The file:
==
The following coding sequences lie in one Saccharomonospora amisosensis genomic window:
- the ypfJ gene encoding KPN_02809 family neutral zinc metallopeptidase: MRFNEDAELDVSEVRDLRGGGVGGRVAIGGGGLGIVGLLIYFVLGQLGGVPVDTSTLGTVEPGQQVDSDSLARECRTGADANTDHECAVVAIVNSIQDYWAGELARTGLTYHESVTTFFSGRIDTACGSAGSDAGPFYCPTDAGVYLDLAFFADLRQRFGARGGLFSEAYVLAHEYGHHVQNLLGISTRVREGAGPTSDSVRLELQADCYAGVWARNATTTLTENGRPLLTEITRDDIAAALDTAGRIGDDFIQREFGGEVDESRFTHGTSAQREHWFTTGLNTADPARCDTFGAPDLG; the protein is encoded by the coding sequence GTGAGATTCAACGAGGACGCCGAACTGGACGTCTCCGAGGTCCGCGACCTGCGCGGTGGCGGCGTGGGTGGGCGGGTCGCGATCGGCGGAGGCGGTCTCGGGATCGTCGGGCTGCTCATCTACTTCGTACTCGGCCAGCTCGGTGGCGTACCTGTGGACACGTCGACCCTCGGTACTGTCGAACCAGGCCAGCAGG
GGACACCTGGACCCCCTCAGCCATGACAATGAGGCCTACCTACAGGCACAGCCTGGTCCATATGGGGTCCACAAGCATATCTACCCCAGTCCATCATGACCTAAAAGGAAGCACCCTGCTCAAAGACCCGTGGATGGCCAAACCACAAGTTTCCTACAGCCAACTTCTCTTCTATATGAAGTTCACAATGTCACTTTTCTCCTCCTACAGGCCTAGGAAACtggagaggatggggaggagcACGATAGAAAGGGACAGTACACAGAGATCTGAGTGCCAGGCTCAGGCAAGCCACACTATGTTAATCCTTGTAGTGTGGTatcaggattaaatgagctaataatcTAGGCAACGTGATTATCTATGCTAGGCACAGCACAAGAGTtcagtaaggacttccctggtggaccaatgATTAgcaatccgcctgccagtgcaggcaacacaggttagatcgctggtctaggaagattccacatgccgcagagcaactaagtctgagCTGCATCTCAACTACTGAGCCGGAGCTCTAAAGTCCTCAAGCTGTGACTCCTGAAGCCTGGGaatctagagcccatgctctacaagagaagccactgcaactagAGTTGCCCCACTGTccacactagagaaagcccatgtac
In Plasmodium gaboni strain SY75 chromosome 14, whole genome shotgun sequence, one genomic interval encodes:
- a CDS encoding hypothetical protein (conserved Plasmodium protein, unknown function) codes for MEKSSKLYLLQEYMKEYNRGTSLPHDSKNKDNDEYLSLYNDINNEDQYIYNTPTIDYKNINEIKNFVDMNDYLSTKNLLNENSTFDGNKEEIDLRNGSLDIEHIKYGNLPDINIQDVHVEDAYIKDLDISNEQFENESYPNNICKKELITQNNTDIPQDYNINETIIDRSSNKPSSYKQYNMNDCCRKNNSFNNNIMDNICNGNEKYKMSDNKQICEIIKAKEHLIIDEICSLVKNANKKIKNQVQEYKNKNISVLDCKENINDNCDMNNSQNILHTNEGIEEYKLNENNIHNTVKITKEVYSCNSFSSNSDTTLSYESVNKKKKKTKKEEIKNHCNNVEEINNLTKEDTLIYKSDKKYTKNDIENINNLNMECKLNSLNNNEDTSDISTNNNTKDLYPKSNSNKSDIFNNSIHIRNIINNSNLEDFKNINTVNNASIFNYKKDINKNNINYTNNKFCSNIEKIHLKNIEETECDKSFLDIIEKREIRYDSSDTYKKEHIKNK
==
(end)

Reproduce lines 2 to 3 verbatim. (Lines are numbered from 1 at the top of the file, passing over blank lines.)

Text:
- the ypfJ gene encoding KPN_02809 family neutral zinc metallopeptidase: MRFNEDAELDVSEVRDLRGGGVGGRVAIGGGGLGIVGLLIYFVLGQLGGVPVDTSTLGTVEPGQQVDSDSLARECRTGADANTDHECAVVAIVNSIQDYWAGELARTGLTYHESVTTFFSGRIDTACGSAGSDAGPFYCPTDAGVYLDLAFFADLRQRFGARGGLFSEAYVLAHEYGHHVQNLLGISTRVREGAGPTSDSVRLELQADCYAGVWARNATTTLTENGRPLLTEITRDDIAAALDTAGRIGDDFIQREFGGEVDESRFTHGTSAQREHWFTTGLNTADPARCDTFGAPDLG; the protein is encoded by the coding sequence GTGAGATTCAACGAGGACGCCGAACTGGACGTCTCCGAGGTCCGCGACCTGCGCGGTGGCGGCGTGGGTGGGCGGGTCGCGATCGGCGGAGGCGGTCTCGGGATCGTCGGGCTGCTCATCTACTTCGTACTCGGCCAGCTCGGTGGCGTACCTGTGGACACGTCGACCCTCGGTACTGTCGAACCAGGCCAGCAGG
GGACACCTGGACCCCCTCAGCCATGACAATGAGGCCTACCTACAGGCACAGCCTGGTCCATATGGGGTCCACAAGCATATCTACCCCAGTCCATCATGACCTAAAAGGAAGCACCCTGCTCAAAGACCCGTGGATGGCCAAACCACAAGTTTCCTACAGCCAACTTCTCTTCTATATGAAGTTCACAATGTCACTTTTCTCCTCCTACAGGCCTAGGAAACtggagaggatggggaggagcACGATAGAAAGGGACAGTACACAGAGATCTGAGTGCCAGGCTCAGGCAAGCCACACTATGTTAATCCTTGTAGTGTGGTatcaggattaaatgagctaataatcTAGGCAACGTGATTATCTATGCTAGGCACAGCACAAGAGTtcagtaaggacttccctggtggaccaatgATTAgcaatccgcctgccagtgcaggcaacacaggttagatcgctggtctaggaagattccacatgccgcagagcaactaagtctgagCTGCATCTCAACTACTGAGCCGGAGCTCTAAAGTCCTCAAGCTGTGACTCCTGAAGCCTGGGaatctagagcccatgctctacaagagaagccactgcaactagAGTTGCCCCACTGTccacactagagaaagcccatgtac